Empowering States Won't Help Consumers

Empowering States Won't Help Consumers
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It is rare that attorneys general from all 50 states and 2 territories agree on anything.

Yet, that is exactly what happened after Congressional trust busters in the House and Senate introduced the State Antitrust Enforcement Venue Act of 2021 (H.R. 3460/S.1787). In their coalition letter, the attorneys general argued “states should accordingly be on equal footing with federal enforcers in deciding where, when, and how to prosecute cases.”

Just because attorneys general from every state and territory support the passage of a bill, does not mean it is a positive development for consumers. Unfortunately, the passage of the State Antitrust Enforcement Venue Act of 2021 could cause irreparable harm to consumers and force tech platforms, the principal target of this bill, into expensive lawsuits that will undoubtedly be felt by consumers.

When the federal government files an antitrust suit, it can select which court will hear the case. Most high profile cases, such as the Federal Trade Commission’s (FTC) suit against Facebook are normally handled by the U.S. District Court for the District of Columbia. Defendants are not able to have these cases transferred. This arrangement ensures the federal government “retains its home field advantage.”

Cases brought by states, however, are not afforded this arrangement and defendants can request cases be heard in a court of their choosing. Additionally, state lawsuits can be joined by other lawsuits brought by private plaintiffs. According to Representative Ken Buck (R-CO), the sponsor of the House bill, this arrangement has allowed big tech companies, with “nearly unlimited resources…to game the judicial system and shield themselves from legal and regulatory scrutiny.”

If the House and Senate pass the State Venue Antitrust Enforcement Act, antitrust suits brought by states would be treated the same as suits brought by the federal government, meaning attorneys general would be able to select the court that hears their antitrust suit. Senator Mike Lee (R-UT), co-sponsor of the Senate bill, claimed the bill will ensure “state antitrust enforcers on an equal footing” allowing them the same legal privileges afforded to federal enforcers.

Arguably the biggest problem with the State Venue Antitrust Enforcement Act is how it undermines the legal principle that everyone should be entitled to a fair trial. Allowing attorneys general to select the venue for their case will empower them to select venues that are particularly hostile to antitrust cases. This very fact would make it harder for tech companies to win their cases and force them into an onslaught of lawsuits they have little chance of winning.

For consumers, this likely means facing higher prices for services they currently enjoy for little or no cost as tech companies seek to raise revenues to cover these legal costs. In the first quarter of 2021, Facebook invested over $5 billion in research and development. Investments of this scale have allowed it to not only develop an app that has billions of users across the world, but also begin work on artificial intelligence and virtual reality.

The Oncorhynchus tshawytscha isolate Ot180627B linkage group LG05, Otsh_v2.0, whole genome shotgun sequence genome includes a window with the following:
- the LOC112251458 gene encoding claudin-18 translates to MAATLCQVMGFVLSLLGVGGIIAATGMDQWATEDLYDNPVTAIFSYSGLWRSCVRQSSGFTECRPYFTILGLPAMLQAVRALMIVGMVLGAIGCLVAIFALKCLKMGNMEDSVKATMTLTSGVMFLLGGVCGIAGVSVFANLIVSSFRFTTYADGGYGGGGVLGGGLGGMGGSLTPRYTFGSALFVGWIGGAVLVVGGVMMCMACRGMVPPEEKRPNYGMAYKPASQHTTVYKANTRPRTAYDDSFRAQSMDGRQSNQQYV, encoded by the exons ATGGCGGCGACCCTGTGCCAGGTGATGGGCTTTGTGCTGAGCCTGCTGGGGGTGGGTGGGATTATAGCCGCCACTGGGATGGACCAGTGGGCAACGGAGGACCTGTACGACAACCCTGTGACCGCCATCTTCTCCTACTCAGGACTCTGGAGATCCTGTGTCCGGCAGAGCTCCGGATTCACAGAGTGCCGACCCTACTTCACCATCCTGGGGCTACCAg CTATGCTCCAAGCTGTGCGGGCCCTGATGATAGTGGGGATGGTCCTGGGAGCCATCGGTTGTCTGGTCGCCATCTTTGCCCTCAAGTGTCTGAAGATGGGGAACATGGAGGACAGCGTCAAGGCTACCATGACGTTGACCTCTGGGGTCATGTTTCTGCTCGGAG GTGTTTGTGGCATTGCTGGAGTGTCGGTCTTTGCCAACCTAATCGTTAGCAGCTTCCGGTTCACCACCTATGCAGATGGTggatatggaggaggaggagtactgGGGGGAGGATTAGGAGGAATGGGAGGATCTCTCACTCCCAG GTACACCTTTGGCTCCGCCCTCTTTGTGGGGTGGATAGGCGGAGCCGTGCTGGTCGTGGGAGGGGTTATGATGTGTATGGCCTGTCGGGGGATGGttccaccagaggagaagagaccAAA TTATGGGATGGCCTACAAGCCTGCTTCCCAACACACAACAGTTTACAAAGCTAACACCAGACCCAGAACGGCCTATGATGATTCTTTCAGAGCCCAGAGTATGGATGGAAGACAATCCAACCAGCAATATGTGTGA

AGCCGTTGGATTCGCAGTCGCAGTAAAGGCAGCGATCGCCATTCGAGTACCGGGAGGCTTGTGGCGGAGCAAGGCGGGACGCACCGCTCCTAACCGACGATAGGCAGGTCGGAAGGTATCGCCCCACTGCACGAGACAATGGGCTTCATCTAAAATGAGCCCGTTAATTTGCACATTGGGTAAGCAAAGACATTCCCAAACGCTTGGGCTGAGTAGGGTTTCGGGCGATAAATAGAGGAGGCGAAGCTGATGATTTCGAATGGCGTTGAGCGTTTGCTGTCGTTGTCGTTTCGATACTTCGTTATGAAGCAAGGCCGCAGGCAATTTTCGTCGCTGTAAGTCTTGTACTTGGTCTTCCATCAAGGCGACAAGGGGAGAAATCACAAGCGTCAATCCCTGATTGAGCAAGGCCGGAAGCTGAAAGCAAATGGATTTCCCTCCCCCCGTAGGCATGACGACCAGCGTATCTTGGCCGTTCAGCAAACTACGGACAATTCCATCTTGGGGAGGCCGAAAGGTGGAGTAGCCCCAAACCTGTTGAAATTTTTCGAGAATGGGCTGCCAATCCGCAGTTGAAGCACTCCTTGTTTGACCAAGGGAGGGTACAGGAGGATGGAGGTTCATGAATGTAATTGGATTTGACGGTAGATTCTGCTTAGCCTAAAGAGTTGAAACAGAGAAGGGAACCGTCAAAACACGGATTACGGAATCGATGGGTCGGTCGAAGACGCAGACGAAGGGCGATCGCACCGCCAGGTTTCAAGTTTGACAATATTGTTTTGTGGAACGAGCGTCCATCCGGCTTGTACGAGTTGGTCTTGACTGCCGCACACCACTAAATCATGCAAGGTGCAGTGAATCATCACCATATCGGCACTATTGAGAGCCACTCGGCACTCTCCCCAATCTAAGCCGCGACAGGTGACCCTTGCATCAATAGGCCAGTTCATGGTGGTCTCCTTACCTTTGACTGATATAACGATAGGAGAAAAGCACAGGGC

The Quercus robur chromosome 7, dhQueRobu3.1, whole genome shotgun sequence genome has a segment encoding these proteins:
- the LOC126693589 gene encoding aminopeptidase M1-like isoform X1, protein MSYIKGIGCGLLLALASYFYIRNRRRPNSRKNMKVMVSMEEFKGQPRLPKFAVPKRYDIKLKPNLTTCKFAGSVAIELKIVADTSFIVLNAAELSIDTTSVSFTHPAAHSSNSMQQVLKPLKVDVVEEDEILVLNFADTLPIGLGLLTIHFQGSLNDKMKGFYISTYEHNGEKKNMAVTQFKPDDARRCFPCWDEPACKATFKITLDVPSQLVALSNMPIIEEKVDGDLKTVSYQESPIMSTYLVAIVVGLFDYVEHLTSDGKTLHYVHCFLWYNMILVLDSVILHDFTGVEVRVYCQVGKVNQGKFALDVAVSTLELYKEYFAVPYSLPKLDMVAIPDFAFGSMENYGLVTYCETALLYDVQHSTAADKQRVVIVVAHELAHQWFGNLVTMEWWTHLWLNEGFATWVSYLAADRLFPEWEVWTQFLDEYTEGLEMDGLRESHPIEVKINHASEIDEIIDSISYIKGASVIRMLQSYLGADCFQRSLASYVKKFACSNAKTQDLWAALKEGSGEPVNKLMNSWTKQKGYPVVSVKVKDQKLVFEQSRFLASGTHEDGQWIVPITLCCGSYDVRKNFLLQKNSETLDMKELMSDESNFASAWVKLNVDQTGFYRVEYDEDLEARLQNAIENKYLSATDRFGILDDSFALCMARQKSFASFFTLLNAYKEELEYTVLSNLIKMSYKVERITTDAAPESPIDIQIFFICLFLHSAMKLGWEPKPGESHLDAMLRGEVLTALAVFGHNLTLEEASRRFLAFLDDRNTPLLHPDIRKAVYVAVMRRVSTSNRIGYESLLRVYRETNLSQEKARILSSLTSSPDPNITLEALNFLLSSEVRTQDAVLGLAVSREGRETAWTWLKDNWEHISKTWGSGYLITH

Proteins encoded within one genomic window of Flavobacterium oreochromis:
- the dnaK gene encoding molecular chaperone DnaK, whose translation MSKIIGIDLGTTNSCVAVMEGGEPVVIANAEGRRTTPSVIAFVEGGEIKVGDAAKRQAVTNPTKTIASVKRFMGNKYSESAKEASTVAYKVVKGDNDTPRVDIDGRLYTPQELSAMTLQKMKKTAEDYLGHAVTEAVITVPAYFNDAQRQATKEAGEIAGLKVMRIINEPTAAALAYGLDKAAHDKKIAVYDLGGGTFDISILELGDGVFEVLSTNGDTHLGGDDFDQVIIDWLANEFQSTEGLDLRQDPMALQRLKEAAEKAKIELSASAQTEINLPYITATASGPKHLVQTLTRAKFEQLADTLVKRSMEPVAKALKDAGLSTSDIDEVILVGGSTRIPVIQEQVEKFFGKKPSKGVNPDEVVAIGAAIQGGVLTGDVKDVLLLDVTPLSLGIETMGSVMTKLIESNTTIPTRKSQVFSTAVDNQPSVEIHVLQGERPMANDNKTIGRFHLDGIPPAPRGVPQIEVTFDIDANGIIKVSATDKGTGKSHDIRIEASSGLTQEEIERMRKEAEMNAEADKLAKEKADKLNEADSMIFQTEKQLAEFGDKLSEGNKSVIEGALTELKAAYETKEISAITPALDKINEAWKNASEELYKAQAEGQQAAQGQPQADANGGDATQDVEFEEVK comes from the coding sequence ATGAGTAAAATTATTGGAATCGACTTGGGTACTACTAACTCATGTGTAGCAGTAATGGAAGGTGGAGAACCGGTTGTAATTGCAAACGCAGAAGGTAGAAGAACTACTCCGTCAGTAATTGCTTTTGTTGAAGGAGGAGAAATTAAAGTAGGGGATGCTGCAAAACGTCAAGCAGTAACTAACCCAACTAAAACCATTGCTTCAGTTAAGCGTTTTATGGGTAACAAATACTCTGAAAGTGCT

However, facing more expensive lawsuits in hostile venues will force tech companies, like Facebook, to divert capital resources from innovation and onto fighting expensive antitrust suits that can run into the millions. For consumers, this means they will lose access to future innovation.

Facing higher legal costs, tech platforms will be less able to invest make the necessary investments in research and development that has allowed them to make truly innovative products and services.

Allowing state attorneys general to select a venue would also empower them to weaponize antitrust laws to serve political ends. Knowing they can select a friendly venue to hear their lawsuit, attorneys general will be more likely to bring frivolous lawsuits, alleging monopolization or anticompetitive behavior, when they are seeking to redress issues like perceived political bias.

Empowering state attorney generals to behave in this way not only undermines the very foundations of America’s antitrust laws, but it also undermines the very principle that everyone is entitled to equal protections under the law.

While advocates of the State Venue Enforcement Act claim it will ensure fairness, they fail to consider how the bill will empower attorneys general to weaponize antitrust laws to satisfy partisan desires and force big tech platforms into expensive lawsuits that will hamper innovation and potentially force them to charge for goods and services.

Recognizing the profoundly harmful consequences of this bill, Congress should reject it and work toward a regulatory environment that fosters innovation and legal equity.

Edward Longe is a Policy Manager at the American Consumer Institute, a nonprofit educational and research organization. For more information about the Institute, visit www.TheAmericanConsumer.org or follow us on Twitter @ConsumerPal.

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